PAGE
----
On Tuesday, Grand Theft Auto V made its much-hyped debut, and video-game commentators the world over proclaimed it the greatest, most glorious, gratifyingly entertaining edition of the billion-dollar GTA series to date.
The 16-year-old series has revolutionized the video-game industry with each record-breaking, darkly controversial issue. Each version is set in a different city, with a distinct (and always merrily violent) character or characters, and has spawned a series of lawsuits and roughly 4,000 articles. The gameplay is always pristine and cutting-edge, and this latest version — set in Los Santos, the slightly-fictionalized version of Los Angeles — is on track to make a billion dollars.
Though the game is typically understood to be about stealing cars and killing cops, it's oh so much more than that. In this episode alone, the user is presented with a plethora of potential pastimes: you can do yoga, skydive, play tennis, go scuba diving, take a bong hit, or get a lap dance. There's a fake Internet, complete with fake Twitter called 'Bleeter' (why didn't we think of that one) fake Facebook (LifeInvader) and fake Apple (Fruit). There's even a knock-off of 50 Shades Of Gray (it's called Chains of Intimacy, which is, frankly, a better title). There's enough in the Grand Theft Auto universe to spend months on, without ever having to face the same challenge twice.
GTA has a dark side, except it's not a "side" as much as a selling point: it's as gratuitously "bad" as you could imagine, and then some. The goal is to pursue a "story," including a number of side projects that correspond to the overall progress of the main character. In general, the protagonist rises in rank through the criminal underworld whilst pursuing the "almighty dollar." One reviewer put it this way:
"For me, Grand Theft Auto V’s extraordinary scope is summed up in two favorite moments. One is from a mid-game mission in which I flew a plane into another plane, fought the crew, hijacked the thing, and then parachuted out and watched it crash into the sea to escape death at the hands of incoming military fighter jets."
Ah. Just another mission, then.
When GTA originally launched, PR guru Max Clifford aided its "bad-boy" theme by planting deliberately controversial stories in the news media. Several European countries blanched at the first edition of the game — notably less dark than it exists today — and Brazil banned it outright. It's since sold 125 million units, and has spawned a series of lawsuits from families of murdered victims, who sued manufacturer Rockstar Games for "training" the murderers to use a gun. Before he was publicly disbarred, former lawyer and anti-video game advocate Jack Thompson told CNN that Rockstar was accountable for training and promoting murder:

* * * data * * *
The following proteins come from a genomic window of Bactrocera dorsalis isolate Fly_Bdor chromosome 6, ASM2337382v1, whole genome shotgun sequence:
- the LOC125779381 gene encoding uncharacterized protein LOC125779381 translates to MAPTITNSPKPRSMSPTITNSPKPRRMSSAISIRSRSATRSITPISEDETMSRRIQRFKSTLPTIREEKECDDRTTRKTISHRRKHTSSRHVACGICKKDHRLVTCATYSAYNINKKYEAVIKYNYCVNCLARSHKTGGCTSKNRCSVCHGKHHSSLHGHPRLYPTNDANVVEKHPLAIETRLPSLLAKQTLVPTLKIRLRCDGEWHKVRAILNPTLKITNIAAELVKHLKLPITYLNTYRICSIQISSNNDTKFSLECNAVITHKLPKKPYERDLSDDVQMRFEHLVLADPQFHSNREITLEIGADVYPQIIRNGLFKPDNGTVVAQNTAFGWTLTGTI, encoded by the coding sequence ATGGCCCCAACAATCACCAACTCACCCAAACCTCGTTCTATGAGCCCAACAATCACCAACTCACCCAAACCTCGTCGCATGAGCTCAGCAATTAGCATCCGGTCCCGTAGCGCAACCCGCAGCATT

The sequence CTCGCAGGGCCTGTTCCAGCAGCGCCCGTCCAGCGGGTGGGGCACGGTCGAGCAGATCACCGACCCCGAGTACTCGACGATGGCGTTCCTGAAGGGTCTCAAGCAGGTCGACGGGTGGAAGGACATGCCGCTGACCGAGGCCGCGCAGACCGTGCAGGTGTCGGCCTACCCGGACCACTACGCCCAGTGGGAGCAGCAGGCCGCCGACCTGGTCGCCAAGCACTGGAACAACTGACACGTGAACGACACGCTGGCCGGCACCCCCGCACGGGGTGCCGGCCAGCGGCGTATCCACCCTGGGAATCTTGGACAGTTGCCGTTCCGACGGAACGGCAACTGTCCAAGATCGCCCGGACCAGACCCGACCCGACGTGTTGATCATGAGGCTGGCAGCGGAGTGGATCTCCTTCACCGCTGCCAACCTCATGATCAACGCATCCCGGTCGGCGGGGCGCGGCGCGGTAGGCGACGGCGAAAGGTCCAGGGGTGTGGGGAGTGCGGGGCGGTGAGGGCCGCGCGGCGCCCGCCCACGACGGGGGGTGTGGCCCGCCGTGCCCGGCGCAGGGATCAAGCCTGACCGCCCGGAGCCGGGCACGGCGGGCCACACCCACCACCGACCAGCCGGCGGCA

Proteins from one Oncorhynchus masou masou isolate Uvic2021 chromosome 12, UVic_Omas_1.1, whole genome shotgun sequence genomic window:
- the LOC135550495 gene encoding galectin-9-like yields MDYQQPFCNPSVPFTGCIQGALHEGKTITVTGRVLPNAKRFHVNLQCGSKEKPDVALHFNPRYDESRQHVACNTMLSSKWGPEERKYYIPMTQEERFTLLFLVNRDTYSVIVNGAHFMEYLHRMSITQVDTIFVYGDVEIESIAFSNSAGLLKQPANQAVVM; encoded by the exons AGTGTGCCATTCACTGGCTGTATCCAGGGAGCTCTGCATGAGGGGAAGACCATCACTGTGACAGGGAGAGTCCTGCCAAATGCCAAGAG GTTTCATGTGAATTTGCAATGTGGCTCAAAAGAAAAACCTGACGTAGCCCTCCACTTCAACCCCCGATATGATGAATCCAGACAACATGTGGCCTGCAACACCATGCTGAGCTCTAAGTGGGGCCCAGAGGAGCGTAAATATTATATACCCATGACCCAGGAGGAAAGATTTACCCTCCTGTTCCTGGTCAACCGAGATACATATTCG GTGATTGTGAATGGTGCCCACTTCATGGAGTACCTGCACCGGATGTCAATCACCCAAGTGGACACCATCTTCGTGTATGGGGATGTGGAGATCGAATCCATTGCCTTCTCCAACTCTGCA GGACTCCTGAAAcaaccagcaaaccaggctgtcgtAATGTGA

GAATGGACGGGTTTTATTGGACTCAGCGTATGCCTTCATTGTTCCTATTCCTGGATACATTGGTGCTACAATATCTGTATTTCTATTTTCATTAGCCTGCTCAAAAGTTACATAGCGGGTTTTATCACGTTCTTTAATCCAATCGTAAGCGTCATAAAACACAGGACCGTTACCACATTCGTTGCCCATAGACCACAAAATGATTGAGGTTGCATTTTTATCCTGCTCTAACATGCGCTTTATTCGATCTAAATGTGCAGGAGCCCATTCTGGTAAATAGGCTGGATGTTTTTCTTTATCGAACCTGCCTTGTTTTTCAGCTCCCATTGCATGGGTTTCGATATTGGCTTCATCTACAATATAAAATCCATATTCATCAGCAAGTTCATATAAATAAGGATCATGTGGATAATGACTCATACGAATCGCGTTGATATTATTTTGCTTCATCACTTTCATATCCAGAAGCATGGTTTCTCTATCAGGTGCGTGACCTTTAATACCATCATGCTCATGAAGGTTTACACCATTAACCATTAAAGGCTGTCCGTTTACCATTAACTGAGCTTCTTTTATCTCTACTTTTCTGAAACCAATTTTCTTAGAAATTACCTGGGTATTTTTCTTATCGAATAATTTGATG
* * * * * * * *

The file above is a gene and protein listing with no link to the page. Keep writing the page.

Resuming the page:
There's no doubt in my mind... that, but for Devin Moore's training on this cop killing simulator, he would not have been able to kill three cops in Fayette, Alabama who are now dead and in the ground. We are suing Take-Two, Sony, Wal-Mart, and GameStop for having trained Devin Moore to kill. He had no history of violence. No criminal record.
GTA weathered the lawsuits without much ill effect — if anything, the public outcry added to the already formidable reputation of the game. Two sub-GTA games then took the spotlight: one required the user to learn how to, and dabble in, drug dealing, and another that engaged the user in crude, fully-clothed sex with one of the protagonist's (up to six) girlfriends.
Indeed, the game engages the user in a world where the feminist revolution simply didn't happen. (That said, GTA has a popular female-player base.) In the latest version, one of the only characters that isn't a "dumb blonde" is sucked into a jet turbine. When asked if he'd thought about the portrayal of women, the game's maker told the New York Times: “Seemingly not as much as I should have.” Women are generally sex-crazed and idiotic, which feeds pretty well into the game's fundamental testosterone-loaded, rule-breaking image.
Then there's the waterboarding. The player engages in the torture technique in order to complete "missions." There's also a fake child-abuse site for pedophiles — which can't be accessed, but is mentioned, and any attempt to access it sends the player's "Wanted" score sky-high — and an option to drive while intoxicated. (Mothers Against Drink Driving fought fiercely against that one, and the next edition of GTA made it more difficult, though not impossible, to drink and then drive in-game.)
Critics of GTA have noted that the U.S. military uses similar tactics — i.e. repeated simulations of shooting — to make soldiers more accustomed to killing, and that the game is being handed over to preteens regardless. And when the 2008 edition of GTA was set in a fictional metropolis heavily based on New York, the city's authorities freaked out and stated that under no circumstances did they support the setting. (You can decide how much creative license they used below.)
These days, the lawsuits facing GTA have slowed to a standstill, though the Guinness Book Of World Records still names it the most controversial video game of all time. It's important to note that even though convicted murderers have admitted to playing GTA, and their defense lawyers have used it as a tool for arguing they were brainwashed, the link has never been proven to be anything other than causal. It's also an intensely sharp and clever game, by many accounts. The almighty New York Times said it themselves:
One of the more intriguing bits in the game, given Mr. Houser's [game creator] personal history growing up in London, involves a pair of deluded anti-immigrant activists who set up a civil border patrol and stun-gun American mariachi performers. “I’ve been here 15 years and have an American passport but still feel like an immigrant, am an immigrant, always will be one."